Conversations For Transformation: Essays Inspired By The Ideas Of Werner Erhard

Conversations For Transformation

Essays By Laurence Platt

Inspired By The Ideas Of Werner Erhard

And More


Ten Pin Bowling

Calistoga, California, USA

June 29, 2006



At some point in my life I stopped resisting problems. I can't say exactly when that happened. However, when it happened it wasn't a sudden  change. Rather, the shift in me happened gradually, so gradually that for while no one, including me, knew anything was happening.

There was a time when something which wasn't on track, which was a counter current, an interference  to what I was up to would show up like an upset ie problematic  for me. Lately I've noticed when things like that happen they occur simply as things which call out to be handled. They require my attention. They're not distractions taking my attention off what I need to be doing - rather, they are what I need to be doing.

It's not that I can avoid problems entirely. No one can. Arguably in the nature of being human, it's just not possible.

Having said that, when problems occur they can occur as distractions to the real business at hand, or they can occur as the business at hand. So when problematic events occur I pretend I'm in a kind of bowling alley. Lining problems straight up like ten pins, hauling back I bowl the ball and see if I can knock 'em all down. Now I have an opportunity to include problems in the fabric of my life, to incorporate them into what's so  rather than them distracting me from what's so. Now there's even a new possibility in managing problems: the possibility of measured excellence. There's even fun in it now.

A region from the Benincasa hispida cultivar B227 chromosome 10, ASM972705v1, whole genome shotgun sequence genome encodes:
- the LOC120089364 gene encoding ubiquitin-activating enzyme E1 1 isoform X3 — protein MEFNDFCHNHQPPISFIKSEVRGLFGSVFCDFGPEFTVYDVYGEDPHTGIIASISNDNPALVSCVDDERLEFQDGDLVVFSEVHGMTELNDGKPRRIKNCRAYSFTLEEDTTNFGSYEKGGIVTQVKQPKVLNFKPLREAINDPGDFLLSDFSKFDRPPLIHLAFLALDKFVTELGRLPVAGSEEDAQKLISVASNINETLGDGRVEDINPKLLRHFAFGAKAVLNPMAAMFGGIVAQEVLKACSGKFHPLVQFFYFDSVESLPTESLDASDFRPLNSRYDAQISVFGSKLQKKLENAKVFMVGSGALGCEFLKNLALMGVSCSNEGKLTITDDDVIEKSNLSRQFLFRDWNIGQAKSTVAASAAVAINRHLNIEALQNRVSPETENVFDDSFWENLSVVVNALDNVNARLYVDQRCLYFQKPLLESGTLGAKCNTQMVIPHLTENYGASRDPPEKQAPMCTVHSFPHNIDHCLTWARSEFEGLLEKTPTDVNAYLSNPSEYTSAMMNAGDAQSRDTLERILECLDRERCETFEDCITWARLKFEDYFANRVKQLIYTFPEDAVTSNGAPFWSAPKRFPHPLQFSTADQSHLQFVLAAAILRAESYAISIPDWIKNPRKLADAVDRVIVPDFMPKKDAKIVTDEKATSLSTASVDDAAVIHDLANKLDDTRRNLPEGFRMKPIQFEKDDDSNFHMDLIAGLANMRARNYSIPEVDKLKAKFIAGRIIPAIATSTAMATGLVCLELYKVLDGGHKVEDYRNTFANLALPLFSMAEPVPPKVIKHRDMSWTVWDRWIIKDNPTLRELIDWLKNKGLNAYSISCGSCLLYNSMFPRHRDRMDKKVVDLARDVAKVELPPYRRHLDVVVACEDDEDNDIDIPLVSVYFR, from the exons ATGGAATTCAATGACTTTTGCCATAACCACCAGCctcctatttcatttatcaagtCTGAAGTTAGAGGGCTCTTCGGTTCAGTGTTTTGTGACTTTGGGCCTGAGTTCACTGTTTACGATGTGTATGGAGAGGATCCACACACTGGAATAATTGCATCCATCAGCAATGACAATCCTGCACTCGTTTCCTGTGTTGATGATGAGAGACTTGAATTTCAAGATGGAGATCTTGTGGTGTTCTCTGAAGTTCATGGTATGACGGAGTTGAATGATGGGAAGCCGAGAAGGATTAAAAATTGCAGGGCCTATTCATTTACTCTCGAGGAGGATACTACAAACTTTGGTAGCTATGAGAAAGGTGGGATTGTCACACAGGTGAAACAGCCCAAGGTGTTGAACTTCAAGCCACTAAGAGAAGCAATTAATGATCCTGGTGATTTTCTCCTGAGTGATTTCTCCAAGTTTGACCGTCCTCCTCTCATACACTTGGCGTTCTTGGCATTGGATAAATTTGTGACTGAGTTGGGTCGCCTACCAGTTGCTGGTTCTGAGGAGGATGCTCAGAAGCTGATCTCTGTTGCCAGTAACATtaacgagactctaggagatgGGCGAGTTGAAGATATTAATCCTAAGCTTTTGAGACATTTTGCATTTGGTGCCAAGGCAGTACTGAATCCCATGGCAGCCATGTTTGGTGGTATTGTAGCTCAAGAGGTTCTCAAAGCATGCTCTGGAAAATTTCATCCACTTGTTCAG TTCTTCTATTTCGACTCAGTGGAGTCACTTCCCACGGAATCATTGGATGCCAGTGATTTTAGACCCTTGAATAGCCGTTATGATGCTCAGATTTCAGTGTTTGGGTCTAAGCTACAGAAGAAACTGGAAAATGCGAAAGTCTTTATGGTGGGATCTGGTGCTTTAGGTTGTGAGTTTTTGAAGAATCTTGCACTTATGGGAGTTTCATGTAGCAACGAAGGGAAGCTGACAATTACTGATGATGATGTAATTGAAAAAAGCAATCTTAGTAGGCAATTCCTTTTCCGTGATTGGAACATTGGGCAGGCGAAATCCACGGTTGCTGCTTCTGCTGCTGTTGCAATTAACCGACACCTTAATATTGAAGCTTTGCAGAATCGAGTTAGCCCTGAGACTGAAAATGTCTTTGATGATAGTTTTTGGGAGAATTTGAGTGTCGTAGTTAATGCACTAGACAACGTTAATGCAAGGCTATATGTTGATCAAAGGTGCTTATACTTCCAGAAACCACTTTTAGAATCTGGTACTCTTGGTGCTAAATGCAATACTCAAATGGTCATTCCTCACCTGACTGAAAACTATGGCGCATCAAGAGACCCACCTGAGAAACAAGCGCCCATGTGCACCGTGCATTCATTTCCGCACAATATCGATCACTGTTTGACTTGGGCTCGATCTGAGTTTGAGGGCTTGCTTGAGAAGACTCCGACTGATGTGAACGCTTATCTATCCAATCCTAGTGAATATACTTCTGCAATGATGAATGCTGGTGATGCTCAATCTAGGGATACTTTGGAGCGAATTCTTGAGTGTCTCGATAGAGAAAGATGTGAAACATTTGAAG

As I haul back the bowling ball, my fingers and thumb locked in its grip holes, intently looking for the best line down the alley for the sideways inward swerve to impact the pins with maximum surface strike area, the voice in my head tells me: "Shake hands  with the ball as you let it go. Shake hands with the ball ...".

As I release the ball I take stock of where I'm coming from. Am I coming from calm? Am I coming from already success? Or am I coming from a wobbly and uninspired "Gee, I hope  I get one or two ..."?

The thing about knocking down problems is it's the same as knocking down ten pins:

1)  if it's not fun, they've already won;

2)  no matter how bad the situation is, you can choose to make it a game;

3)  you can only knock 'em down if you've got the balls to do it.

You've only got the life you got and no other. You can take what you got, whatever it is, and live it well. Living well may not necessarily mean having no problems. Having no problems at all is almost never an option. But what it might mean is choosing to handle well what you got, whatever that is, just because that's what you got - for no other reason.

So problems are lined up like ten pins at a bowling alley and, with great gusto and verve, you get to knock 'em down, which is to say deal with them with alacrity and fun; in other words, as opportunities rather than as predicaments.



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